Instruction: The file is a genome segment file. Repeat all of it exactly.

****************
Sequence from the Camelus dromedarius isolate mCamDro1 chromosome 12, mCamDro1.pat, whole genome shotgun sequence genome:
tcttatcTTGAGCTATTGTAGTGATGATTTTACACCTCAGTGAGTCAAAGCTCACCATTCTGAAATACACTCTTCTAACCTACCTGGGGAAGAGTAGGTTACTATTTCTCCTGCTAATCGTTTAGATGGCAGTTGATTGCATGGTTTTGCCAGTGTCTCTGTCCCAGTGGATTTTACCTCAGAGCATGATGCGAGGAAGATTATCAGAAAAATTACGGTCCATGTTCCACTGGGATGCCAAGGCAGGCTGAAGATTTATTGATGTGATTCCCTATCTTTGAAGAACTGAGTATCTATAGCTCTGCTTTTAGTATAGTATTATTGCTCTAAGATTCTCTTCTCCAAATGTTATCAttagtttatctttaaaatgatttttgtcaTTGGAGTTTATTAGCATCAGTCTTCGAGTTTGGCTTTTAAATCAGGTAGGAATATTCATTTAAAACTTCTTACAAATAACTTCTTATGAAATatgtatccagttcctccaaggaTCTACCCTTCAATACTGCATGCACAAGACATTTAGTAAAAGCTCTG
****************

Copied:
Sequence from the Camelus dromedarius isolate mCamDro1 chromosome 12, mCamDro1.pat, whole genome shotgun sequence genome:
tcttatcTTGAGCTATTGTAGTGATGATTTTACACCTCAGTGAGTCAAAGCTCACCATTCTGAAATACACTCTTCTAACCTACCTGGGGAAGAGTAGGTTACTATTTCTCCTGCTAATCGTTTAGATGGCAGTTGATTGCATGGTTTTGCCAGTGTCTCTGTCCCAGTGGATTTTACCTCAGAGCATGATGCGAGGAAGATTATCAGAAAAATTACGGTCCATGTTCCACTGGGATGCCAAGGCAGGCTGAAGATTTATTGATGTGATTCCCTATCTTTGAAGAACTGAGTATCTATAGCTCTGCTTTTAGTATAGTATTATTGCTCTAAGATTCTCTTCTCCAAATGTTATCAttagtttatctttaaaatgatttttgtcaTTGGAGTTTATTAGCATCAGTCTTCGAGTTTGGCTTTTAAATCAGGTAGGAATATTCATTTAAAACTTCTTACAAATAACTTCTTATGAAATatgtatccagttcctccaaggaTCTACCCTTCAATACTGCATGCACAAGACATTTAGTAAAAGCTCTG